Lockdown has affected driver confidence

The AA finds that 3.6 million feel more nervous driving now than before lockdown

Many drivers feel less confident on the road now than they did before the COVID-19 lockdown, according to new research.

With traffic levels gradually returning to normal, an AA/Populus poll asked drivers how they feel driving now considering other drivers’ behaviour.

The survey found one in ten (11%) feel more nervous driving around others now than before lockdown, equating to around 3.6 million drivers, while 17% feel more confident getting on the road post-lockdown.

Overall 15% of women said they feel more nervous driving now compared to less than one in ten men (9%).

Millennials (aged 25-34) topped the polls for feeling the most nervous, alongside drivers aged 35-44 years old (both 13%).

Drivers in Northern Ireland feel the most nervous out of all geographical locations (13%).

More men said they feel confident driving now than women; 18% agreed with the statement compared to 15% of women.

More than a third of young people said they feel more confident driving now given others’ behaviour on the roads (35% 18-24s). Millennials were also at the top of the table for post-lockdown confidence (24% 25-34s).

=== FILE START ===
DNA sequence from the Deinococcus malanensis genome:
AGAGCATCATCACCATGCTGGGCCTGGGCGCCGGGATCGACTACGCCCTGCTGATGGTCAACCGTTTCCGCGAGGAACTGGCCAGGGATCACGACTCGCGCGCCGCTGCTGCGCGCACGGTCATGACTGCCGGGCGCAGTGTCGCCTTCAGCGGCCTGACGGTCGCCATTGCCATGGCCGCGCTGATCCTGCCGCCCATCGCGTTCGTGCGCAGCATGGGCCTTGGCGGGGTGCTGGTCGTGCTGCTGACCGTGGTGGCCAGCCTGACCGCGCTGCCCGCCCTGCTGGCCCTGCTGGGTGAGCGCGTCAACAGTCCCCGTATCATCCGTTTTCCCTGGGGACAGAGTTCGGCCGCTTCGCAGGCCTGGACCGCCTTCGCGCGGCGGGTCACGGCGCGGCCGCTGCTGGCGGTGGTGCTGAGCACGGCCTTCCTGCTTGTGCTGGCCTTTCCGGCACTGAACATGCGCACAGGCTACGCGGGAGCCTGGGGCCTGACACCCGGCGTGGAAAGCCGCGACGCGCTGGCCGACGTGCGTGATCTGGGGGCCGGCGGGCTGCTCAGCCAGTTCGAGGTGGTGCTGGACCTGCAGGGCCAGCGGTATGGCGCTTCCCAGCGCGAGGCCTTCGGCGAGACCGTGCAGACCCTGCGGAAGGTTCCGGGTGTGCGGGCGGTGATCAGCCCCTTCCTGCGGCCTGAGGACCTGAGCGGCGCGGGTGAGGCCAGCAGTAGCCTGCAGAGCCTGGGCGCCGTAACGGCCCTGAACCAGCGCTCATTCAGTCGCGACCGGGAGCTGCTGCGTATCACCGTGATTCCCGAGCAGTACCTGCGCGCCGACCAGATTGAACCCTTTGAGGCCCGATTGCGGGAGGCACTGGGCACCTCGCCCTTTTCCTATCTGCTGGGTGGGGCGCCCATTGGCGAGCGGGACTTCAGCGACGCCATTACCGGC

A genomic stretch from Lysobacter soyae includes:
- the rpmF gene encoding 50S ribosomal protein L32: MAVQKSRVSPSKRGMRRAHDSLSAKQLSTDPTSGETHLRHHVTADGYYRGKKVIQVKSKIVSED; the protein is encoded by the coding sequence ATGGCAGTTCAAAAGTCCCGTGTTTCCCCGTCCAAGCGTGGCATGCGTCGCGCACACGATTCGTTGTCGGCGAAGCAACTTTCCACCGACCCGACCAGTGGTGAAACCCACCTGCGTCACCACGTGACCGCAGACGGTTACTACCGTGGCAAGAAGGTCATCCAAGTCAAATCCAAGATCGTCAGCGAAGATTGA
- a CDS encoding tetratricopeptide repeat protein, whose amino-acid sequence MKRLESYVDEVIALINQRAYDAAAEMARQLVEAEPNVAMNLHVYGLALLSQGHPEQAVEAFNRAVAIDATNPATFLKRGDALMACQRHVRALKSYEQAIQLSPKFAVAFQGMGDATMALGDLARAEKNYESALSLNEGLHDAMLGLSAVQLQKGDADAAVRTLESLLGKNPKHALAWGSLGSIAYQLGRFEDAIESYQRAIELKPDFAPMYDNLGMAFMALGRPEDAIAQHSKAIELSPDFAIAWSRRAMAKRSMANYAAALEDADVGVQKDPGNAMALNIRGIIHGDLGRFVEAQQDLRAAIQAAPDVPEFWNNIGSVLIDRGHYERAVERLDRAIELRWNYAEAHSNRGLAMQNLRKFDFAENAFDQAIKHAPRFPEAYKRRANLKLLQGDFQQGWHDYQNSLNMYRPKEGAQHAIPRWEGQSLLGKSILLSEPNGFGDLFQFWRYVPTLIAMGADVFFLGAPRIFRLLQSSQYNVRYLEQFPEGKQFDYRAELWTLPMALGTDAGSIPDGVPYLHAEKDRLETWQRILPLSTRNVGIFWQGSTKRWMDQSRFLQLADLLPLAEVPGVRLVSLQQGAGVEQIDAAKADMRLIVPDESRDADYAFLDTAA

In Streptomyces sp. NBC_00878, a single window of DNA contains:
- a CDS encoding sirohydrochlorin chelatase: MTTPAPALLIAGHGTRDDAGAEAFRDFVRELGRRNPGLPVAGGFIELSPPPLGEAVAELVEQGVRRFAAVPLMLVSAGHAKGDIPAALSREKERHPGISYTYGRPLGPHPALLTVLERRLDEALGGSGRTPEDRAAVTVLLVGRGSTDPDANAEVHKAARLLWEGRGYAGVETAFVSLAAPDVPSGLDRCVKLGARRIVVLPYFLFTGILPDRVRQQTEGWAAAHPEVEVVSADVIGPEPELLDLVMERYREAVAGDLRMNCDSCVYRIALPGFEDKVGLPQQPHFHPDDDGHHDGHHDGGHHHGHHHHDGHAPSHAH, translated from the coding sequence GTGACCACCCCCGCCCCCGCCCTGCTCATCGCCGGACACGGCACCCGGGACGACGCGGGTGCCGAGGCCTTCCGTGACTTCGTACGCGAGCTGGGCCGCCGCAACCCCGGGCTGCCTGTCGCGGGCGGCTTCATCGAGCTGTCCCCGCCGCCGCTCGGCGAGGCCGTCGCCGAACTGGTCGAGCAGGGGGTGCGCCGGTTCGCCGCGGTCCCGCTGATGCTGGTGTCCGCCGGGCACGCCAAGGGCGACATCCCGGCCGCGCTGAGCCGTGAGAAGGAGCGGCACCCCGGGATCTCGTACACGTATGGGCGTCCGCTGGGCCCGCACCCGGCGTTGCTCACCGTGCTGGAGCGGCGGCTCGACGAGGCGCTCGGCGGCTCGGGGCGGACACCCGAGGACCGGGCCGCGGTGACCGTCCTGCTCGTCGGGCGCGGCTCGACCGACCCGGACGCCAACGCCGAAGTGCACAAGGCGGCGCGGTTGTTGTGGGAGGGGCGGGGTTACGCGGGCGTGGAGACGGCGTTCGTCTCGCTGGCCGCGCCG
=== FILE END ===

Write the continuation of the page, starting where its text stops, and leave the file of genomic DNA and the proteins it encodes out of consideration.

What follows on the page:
Drivers from Wales feel the most confident (21%); followed by those in London (20%) and the North West of England (20%).

Edmund King, AA Charitable Trust director, said: “It’s not surprising that some driving skills are rusty after being cooped up at home for a long period.  

“Roadworks and closures can make some familiar routes confusing and put some nervous drivers off getting back into their routine. Added to which, we all got used to quieter roads during lockdown and the change back to busier roads might feel intimidating for some. But it’s important for people not to feel trapped at home in a self-imposed lockdown because they are feeling a bit rusty behind the wheel.

“Lots of drivers take refresher lessons to brush up their skills. It’s amazing how just a couple of hours can improve someone’s confidence and competence.”

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